Cromwellian Ireland: English Government and Reform in Ireland 1649-1660 / Edition 1 by T. C. Barnard | 9780198208570 | Paperback | Barnes & Noble
Cromwellian Ireland: English Government and Reform in Ireland 1649-1660 / Edition 1

Cromwellian Ireland: English Government and Reform in Ireland 1649-1660 / Edition 1

by T. C. Barnard
     
 

ISBN-10: 019820857X

ISBN-13: 9780198208570

Pub. Date: 04/28/2000

Publisher: Oxford University Press, USA

In this important study, reissued here in paperback along with a new historiographical essay, T.C. Barnard anatomizes the Irish problem of the mid-seventeenth century and connects it to the English politics and policies both before and after the interregnum. He looks closely at how and by whom Ireland was ruled and how its government was financed, and he explores

Overview

In this important study, reissued here in paperback along with a new historiographical essay, T.C. Barnard anatomizes the Irish problem of the mid-seventeenth century and connects it to the English politics and policies both before and after the interregnum. He looks closely at how and by whom Ireland was ruled and how its government was financed, and he explores in detail the primary Cromwellian goals in Ireland: propagating the Protestant gospel, providing English and Protestant education, advancing learning, and reforming the law.

Product Details

ISBN-13:
9780198208570
Publisher:
Oxford University Press, USA
Publication date:
04/28/2000
Series:
Oxford Historical Monographs
Edition description:
New Edition
Pages:
384
Sales rank:
1,062,293
Product dimensions:
5.40(w) x 8.40(h) x 0.90(d)

Table of Contents

Foreword to the Paperback Edition xi
Abbreviations xxxiii
Ireland in 1649
1(15)
The Government in Dublin
16(1)
The Government, Finance, and Trade
16(34)
The financing of Government
26(5)
The regulation of trade
31(3)
The character of Irish trade
34(8)
The volume of Irish trade
42(5)
General effects of government policy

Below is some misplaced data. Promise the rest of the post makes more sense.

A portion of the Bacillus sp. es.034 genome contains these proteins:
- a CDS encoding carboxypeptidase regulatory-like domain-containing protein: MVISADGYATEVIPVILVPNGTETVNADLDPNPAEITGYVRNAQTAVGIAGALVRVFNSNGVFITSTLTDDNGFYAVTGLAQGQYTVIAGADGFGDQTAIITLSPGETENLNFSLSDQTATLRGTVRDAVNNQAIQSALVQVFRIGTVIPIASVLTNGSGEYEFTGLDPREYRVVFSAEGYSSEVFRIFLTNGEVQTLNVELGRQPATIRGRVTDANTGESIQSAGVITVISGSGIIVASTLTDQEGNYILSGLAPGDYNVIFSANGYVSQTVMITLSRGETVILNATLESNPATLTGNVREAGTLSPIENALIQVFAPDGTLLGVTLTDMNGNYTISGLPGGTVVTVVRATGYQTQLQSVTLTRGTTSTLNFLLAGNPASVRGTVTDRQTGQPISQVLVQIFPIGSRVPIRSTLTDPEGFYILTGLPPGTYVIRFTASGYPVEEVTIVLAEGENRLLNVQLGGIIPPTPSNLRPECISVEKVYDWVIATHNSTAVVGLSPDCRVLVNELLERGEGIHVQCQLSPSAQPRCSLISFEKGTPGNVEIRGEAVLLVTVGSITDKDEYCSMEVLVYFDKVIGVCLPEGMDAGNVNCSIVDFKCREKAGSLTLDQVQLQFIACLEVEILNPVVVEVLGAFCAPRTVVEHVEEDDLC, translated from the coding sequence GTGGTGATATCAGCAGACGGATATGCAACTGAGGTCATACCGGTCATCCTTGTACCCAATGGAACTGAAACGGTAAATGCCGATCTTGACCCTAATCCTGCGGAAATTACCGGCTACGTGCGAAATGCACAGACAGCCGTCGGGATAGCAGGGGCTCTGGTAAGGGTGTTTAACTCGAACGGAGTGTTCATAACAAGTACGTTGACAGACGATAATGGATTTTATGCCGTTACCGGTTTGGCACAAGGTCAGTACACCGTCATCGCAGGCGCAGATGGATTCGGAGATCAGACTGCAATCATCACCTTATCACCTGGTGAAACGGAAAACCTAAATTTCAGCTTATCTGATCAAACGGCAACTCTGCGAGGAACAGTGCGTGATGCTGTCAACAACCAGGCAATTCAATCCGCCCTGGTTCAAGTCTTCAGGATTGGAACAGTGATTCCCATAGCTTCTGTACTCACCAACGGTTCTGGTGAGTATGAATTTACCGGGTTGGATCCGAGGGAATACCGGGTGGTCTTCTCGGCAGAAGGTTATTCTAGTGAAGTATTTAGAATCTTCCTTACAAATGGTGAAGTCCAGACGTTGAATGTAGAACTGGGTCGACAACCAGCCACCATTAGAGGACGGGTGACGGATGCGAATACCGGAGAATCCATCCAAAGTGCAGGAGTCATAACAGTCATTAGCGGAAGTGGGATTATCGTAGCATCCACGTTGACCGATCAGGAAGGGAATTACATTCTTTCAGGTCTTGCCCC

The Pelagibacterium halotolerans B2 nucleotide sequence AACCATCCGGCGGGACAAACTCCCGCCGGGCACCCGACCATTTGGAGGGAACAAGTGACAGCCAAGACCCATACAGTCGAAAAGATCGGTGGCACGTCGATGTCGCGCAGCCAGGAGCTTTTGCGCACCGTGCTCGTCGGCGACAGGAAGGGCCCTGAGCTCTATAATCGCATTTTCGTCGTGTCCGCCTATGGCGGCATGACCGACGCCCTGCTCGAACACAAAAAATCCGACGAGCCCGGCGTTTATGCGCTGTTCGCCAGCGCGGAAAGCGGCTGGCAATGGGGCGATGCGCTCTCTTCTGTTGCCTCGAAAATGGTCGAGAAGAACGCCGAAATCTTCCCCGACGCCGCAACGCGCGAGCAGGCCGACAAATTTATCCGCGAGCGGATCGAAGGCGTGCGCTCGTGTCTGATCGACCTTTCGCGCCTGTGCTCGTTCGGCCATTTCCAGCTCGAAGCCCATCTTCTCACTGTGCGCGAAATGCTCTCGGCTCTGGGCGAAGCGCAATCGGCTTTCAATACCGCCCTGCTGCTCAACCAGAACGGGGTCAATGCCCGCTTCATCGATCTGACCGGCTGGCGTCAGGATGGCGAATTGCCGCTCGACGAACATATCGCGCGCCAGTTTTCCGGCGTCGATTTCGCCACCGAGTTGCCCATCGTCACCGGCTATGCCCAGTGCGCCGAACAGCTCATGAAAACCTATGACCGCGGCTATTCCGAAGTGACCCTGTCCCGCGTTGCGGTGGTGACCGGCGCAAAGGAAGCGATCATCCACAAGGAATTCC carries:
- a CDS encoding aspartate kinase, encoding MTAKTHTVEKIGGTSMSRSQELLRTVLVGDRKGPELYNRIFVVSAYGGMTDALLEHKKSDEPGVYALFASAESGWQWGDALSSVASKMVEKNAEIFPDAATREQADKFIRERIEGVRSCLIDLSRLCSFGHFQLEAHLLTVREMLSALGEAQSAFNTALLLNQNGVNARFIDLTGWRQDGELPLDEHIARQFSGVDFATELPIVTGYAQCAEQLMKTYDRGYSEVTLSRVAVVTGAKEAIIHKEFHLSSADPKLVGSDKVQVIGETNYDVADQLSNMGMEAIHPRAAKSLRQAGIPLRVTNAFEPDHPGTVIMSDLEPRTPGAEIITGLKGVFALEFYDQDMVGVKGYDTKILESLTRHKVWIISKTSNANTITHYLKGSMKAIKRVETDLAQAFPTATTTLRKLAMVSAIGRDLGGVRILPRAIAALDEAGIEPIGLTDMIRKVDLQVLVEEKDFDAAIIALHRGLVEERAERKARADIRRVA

47(3)
The Government and the Boroughs
50(40)
Introduction
50(1)
Official policy
51(11)
The government of the boroughs
62(9)
The boroughs and commercial and social policy
71(6)
Dublin
77(13)
The Propagation of the Gospel
90(45)
The situation in 1649
90(4)
The Statutory Basis
94(4)
Fleetwood and the rise of the Baptists
98(8)
The decline of Baptism under Henry Cromwell
106(3)
The Quakers
109(3)
Winter and the Independents
112(5)
Edward Worth and the Cork Association of ministers
117(5)
The Scottish presbyterians and Ulster
122(4)
The Dublin Convention of Ministers in 1658, and its effects
126(6)
The Aftermath
132(3)
Ecclesiastical Reform
135(48)
The Ministers of the Gospel
135(9)
The approval and control of the clergy
144(6)
Unauthorized Ministers
150(3)
The Maintenance of the Ministry
153(7)
The Inquisitions of 1657 and the Church's reorganization
160(8)
The fabric of the church
168(3)
The conversion of the Irish
171(12)
Education
183(30)
Education before 1649
183(3)
The Government and education, 1649--1660
186(4)
Private efforts
190(4)
Schools in Dublin
194(4)
Trinity College, Dublin
198(8)
The second college at Dublin
206(7)
The Advancement of Learning
213(36)
The background
213(3)
The Hartlib circle in Ireland
216(10)
The Land Surveys
226(3)
Hartlib's Irish Projects
229(8)
Private achievements
237(7)
The Hartlib circle and the Dublin Philosophical Society
244(5)
The Administration and Reform of the Law
249(49)
The Irish legal system before 1649
249(5)
The Campaign for law reform
254(2)
The legal system, 1649--1655
256(6)
John Cook and the Presidential Court of Munster
262(14)
The administration of the law
276(5)
The Judges
281(17)
Conclusion
298(8)
Bibliography 306(25)
Index 331

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